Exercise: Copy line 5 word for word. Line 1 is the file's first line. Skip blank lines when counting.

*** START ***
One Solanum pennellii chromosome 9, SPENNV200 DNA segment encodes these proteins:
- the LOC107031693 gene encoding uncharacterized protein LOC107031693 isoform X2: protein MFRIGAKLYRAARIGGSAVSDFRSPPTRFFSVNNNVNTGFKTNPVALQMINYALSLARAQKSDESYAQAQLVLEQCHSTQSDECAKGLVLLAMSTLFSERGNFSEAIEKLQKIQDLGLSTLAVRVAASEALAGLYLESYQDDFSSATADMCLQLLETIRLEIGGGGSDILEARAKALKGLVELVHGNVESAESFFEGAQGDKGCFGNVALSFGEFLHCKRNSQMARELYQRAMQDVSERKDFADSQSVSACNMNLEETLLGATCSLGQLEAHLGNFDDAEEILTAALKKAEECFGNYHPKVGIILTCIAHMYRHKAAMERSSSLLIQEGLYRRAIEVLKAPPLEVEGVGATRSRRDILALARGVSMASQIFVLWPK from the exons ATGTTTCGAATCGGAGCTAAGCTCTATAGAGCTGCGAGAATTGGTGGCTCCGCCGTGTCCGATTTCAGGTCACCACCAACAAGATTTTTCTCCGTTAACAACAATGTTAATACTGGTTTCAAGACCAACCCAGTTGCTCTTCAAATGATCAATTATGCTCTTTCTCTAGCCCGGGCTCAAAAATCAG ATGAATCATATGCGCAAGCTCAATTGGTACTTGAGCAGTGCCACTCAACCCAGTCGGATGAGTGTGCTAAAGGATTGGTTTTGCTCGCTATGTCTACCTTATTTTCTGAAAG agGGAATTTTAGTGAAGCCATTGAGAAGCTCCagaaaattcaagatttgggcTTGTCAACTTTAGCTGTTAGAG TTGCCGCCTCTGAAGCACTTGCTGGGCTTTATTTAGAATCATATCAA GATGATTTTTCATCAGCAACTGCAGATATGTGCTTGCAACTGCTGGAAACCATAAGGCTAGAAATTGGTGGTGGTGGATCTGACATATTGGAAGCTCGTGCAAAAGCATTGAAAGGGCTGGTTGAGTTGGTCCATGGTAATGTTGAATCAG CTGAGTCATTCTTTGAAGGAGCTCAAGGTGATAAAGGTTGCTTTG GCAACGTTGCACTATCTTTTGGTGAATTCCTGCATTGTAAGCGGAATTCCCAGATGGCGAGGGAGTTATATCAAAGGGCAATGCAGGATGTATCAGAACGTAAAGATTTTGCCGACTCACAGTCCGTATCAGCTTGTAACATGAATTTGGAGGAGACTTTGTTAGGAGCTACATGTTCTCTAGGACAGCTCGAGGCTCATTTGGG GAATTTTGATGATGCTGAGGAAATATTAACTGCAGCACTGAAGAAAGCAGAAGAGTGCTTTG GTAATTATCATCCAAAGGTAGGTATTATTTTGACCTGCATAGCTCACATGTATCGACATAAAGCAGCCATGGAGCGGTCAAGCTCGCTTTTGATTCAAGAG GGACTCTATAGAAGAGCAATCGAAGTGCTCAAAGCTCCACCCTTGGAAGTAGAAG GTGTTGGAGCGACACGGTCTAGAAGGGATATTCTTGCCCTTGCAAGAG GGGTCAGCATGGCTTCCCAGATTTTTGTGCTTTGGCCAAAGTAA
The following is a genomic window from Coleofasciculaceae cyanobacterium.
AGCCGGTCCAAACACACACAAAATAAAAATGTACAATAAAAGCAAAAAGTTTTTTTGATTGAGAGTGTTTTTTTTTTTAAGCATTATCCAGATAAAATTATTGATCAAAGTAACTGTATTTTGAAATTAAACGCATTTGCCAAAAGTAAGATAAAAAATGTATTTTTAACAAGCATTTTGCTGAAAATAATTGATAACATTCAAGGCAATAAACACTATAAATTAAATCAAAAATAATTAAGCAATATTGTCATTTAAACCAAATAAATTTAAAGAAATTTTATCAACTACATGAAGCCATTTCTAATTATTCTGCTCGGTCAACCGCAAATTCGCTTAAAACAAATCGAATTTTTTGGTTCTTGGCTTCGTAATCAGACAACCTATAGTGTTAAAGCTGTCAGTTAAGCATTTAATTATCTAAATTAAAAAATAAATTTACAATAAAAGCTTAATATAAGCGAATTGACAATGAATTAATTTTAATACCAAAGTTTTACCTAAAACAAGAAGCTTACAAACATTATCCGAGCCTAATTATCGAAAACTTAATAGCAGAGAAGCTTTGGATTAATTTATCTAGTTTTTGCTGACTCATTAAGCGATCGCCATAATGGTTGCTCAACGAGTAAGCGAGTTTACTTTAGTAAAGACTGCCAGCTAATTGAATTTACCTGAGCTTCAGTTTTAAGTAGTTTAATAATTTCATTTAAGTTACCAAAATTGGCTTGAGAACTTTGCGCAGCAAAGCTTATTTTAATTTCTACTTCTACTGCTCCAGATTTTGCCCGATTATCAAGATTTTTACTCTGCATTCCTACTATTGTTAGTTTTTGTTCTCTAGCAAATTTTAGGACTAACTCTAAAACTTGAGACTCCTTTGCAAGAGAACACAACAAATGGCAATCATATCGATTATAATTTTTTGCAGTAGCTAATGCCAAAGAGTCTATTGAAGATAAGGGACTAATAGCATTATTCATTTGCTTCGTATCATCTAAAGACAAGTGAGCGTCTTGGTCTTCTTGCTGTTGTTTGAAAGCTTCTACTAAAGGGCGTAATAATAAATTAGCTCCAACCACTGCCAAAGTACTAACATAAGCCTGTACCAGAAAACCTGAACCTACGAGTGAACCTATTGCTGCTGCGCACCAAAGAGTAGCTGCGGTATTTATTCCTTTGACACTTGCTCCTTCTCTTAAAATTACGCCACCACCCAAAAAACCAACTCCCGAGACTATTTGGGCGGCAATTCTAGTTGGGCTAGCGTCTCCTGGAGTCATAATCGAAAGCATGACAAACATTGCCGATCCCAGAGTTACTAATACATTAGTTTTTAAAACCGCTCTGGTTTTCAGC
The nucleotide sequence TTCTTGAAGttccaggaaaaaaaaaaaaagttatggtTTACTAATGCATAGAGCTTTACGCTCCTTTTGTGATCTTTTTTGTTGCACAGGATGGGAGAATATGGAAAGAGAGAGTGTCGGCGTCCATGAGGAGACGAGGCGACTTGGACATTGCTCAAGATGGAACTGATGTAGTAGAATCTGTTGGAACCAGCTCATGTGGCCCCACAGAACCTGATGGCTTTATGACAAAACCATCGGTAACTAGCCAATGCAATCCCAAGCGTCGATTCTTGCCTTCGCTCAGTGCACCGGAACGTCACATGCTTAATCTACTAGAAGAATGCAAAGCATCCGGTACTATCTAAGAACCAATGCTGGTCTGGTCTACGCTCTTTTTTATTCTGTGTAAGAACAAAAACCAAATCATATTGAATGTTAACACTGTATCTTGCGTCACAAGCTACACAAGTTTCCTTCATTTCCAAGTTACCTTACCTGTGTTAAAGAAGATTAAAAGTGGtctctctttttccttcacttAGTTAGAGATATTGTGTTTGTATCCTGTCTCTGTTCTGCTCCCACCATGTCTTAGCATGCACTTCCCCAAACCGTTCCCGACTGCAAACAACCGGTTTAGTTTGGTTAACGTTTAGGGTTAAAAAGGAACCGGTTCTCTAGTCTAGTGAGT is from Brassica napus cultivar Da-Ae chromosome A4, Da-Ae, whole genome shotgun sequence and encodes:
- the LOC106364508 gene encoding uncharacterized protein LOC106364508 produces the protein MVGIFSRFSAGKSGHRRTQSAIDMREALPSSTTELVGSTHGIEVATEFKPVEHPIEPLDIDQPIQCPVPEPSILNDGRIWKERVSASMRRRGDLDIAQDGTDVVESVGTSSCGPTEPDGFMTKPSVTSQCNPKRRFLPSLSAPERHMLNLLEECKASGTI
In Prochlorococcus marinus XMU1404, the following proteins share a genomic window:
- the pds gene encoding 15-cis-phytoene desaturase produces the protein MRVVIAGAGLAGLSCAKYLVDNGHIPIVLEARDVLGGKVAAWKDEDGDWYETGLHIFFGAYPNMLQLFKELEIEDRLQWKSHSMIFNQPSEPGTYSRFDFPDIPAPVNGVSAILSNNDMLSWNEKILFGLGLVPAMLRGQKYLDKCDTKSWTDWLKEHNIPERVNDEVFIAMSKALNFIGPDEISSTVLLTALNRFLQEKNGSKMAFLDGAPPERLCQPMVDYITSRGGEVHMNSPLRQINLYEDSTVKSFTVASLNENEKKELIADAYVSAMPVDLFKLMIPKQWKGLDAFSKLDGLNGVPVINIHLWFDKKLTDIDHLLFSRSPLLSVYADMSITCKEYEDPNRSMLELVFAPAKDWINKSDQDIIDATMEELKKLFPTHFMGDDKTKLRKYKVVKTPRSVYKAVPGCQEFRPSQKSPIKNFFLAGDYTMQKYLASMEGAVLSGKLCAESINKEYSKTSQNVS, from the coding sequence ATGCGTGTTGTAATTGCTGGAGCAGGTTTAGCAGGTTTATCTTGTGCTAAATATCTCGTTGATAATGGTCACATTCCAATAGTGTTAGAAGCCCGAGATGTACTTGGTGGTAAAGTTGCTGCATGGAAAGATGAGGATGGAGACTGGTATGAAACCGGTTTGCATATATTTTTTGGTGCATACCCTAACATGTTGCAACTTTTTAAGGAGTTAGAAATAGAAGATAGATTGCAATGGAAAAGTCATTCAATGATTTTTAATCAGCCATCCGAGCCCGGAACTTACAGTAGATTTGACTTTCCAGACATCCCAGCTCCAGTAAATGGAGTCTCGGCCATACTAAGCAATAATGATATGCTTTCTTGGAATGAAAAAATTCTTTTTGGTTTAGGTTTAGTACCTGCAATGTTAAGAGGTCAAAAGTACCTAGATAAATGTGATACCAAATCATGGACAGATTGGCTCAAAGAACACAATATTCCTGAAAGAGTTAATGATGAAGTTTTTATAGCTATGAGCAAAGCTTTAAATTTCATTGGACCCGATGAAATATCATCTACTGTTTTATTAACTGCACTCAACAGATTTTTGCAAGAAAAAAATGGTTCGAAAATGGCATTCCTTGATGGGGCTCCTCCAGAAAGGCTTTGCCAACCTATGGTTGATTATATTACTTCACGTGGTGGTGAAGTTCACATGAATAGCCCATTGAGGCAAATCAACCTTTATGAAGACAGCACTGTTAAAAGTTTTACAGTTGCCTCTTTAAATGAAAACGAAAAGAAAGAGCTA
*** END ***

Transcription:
The nucleotide sequence TTCTTGAAGttccaggaaaaaaaaaaaaagttatggtTTACTAATGCATAGAGCTTTACGCTCCTTTTGTGATCTTTTTTGTTGCACAGGATGGGAGAATATGGAAAGAGAGAGTGTCGGCGTCCATGAGGAGACGAGGCGACTTGGACATTGCTCAAGATGGAACTGATGTAGTAGAATCTGTTGGAACCAGCTCATGTGGCCCCACAGAACCTGATGGCTTTATGACAAAACCATCGGTAACTAGCCAATGCAATCCCAAGCGTCGATTCTTGCCTTCGCTCAGTGCACCGGAACGTCACATGCTTAATCTACTAGAAGAATGCAAAGCATCCGGTACTATCTAAGAACCAATGCTGGTCTGGTCTACGCTCTTTTTTATTCTGTGTAAGAACAAAAACCAAATCATATTGAATGTTAACACTGTATCTTGCGTCACAAGCTACACAAGTTTCCTTCATTTCCAAGTTACCTTACCTGTGTTAAAGAAGATTAAAAGTGGtctctctttttccttcacttAGTTAGAGATATTGTGTTTGTATCCTGTCTCTGTTCTGCTCCCACCATGTCTTAGCATGCACTTCCCCAAACCGTTCCCGACTGCAAACAACCGGTTTAGTTTGGTTAACGTTTAGGGTTAAAAAGGAACCGGTTCTCTAGTCTAGTGAGT is from Brassica napus cultivar Da-Ae chromosome A4, Da-Ae, whole genome shotgun sequence and encodes: